Tuesday, November 17, 2015

The Six Gun Motivation

I have spoken of sitting at Aunt Elma's feet and hearing her stories and I will try to share the one that is my favorite. When I visited home and stayed for six months, I tried to visit Aunt Elma as much as I could. One day she told,  my sister Donna and I, this story of our 2nd Great Grandfather.
His name was William M. "Bud" Morris and he was known as the man that the Morristown road was named after. He was born according to his gravestone in 1840 but on every census he is enumerated on, he was born around 1846 or 7. The information for the Military stone was given by T. C. Lloyd in 1942 so that may be what the family thought his birthday was. There is another William J Morris born in Alabama and with the birth-date of 1840 so that may be where the discrepancy comes in from. His Death certificate with information given by his daughter Laura states Dec. 1839 so the mystery of this man began with his birth.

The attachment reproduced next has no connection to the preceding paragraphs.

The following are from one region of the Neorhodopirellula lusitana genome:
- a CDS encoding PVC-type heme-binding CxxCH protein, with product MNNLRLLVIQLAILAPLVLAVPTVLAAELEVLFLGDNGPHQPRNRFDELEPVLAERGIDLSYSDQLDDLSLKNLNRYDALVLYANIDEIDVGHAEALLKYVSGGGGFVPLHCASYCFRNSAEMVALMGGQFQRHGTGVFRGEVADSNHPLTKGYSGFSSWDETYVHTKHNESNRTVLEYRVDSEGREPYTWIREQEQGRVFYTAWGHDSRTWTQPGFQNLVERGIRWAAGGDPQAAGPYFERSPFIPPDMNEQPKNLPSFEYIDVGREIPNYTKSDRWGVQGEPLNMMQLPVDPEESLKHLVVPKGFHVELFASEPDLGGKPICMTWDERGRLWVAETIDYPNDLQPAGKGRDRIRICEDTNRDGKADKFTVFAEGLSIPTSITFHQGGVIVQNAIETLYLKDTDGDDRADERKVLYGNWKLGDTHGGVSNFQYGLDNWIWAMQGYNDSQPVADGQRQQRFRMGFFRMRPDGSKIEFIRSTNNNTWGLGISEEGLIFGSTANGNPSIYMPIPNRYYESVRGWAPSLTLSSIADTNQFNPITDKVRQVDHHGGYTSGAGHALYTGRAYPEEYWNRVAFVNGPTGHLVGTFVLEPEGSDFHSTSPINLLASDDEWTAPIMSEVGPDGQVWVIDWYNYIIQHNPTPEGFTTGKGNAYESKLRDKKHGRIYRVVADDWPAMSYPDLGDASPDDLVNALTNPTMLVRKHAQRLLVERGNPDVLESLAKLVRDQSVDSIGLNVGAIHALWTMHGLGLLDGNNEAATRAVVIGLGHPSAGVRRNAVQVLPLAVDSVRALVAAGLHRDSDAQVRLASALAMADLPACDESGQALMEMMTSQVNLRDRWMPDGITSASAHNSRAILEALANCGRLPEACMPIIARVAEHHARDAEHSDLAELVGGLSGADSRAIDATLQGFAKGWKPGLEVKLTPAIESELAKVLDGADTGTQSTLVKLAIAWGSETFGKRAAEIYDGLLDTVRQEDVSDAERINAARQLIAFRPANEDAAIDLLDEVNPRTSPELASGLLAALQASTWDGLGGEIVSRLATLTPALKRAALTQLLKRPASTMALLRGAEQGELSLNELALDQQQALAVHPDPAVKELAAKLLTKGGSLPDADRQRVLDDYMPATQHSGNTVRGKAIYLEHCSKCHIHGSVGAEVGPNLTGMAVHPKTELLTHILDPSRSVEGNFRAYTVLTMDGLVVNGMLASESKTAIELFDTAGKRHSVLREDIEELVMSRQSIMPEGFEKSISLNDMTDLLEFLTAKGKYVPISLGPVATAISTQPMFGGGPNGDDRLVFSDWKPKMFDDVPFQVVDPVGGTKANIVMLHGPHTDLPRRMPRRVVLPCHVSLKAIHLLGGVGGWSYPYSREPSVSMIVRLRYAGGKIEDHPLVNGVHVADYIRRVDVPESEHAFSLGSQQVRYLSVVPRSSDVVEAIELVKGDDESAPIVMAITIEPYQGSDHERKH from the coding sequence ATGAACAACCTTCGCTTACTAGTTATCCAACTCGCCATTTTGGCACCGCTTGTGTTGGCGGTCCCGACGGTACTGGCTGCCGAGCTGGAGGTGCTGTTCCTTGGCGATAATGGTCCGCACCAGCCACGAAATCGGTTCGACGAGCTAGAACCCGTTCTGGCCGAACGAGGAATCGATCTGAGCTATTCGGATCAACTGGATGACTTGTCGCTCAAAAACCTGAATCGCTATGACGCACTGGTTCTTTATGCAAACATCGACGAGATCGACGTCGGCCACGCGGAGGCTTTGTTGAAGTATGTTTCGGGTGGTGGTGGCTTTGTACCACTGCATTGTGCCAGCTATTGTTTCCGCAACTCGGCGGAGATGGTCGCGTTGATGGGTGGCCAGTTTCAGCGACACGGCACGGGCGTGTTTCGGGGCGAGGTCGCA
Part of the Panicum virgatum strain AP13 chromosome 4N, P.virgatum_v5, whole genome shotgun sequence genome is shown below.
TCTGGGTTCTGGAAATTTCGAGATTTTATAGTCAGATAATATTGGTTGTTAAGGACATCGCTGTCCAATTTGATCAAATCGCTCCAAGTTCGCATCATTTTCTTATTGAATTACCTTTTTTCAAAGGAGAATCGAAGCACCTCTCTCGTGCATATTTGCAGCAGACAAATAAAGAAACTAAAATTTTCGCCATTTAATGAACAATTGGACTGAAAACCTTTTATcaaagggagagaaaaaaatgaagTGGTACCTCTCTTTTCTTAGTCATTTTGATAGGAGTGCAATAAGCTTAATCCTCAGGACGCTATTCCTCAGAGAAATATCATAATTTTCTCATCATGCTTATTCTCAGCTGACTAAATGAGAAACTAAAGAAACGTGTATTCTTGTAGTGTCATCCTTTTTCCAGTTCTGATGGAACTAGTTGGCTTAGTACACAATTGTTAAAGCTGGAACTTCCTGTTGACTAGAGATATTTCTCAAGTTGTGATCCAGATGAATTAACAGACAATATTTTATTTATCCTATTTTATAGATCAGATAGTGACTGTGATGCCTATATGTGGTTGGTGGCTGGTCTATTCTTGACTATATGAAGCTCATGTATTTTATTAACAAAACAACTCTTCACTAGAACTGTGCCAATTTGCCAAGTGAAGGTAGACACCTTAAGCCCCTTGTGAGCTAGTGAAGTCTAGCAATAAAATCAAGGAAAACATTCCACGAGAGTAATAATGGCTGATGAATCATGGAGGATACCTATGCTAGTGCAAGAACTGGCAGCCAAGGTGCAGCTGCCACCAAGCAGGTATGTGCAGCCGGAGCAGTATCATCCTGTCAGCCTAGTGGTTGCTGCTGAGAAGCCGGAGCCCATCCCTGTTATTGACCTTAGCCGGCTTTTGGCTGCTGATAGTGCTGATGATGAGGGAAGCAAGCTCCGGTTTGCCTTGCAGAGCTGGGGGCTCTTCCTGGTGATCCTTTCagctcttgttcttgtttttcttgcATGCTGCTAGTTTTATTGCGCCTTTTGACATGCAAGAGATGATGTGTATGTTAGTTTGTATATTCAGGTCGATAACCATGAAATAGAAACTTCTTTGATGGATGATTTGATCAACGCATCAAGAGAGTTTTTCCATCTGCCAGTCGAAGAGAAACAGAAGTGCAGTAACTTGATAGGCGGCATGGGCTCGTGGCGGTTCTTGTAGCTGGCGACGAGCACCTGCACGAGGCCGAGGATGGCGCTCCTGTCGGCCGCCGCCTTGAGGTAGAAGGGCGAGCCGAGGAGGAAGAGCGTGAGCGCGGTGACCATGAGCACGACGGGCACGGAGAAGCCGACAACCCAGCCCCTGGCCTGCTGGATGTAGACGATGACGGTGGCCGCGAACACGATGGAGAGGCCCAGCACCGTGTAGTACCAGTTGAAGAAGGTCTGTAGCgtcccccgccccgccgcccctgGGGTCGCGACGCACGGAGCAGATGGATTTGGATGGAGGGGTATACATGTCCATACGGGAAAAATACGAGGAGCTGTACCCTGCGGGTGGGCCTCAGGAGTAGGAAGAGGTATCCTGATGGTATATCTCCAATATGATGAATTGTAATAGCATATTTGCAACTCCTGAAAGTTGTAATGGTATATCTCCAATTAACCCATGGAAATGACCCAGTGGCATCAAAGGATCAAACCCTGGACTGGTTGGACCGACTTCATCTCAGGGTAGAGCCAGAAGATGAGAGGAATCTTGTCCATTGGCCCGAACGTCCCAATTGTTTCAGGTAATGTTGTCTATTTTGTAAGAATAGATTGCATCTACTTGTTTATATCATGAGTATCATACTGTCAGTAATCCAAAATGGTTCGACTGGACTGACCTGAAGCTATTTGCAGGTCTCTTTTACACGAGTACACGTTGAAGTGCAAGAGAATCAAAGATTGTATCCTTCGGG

He was an interesting character and I think that a book should be written of his adventures. It starts with him marrying an Indian woman named Matilda Jane Spears. I am sure that was a risk in 1867 and as a young couple who probably already had enough to try to overcome, it put another strain on making it in that day.
My 2nd Great Grandmother was a Creek Indian. There is no paperwork that states this that I have found yet, but there are clues from my cousin and his great Granddaughter Mary Findley and from Aunt Elma. I believe in family lore and the story of her Parents on Mims Island. I have heard it from more than one member of the family.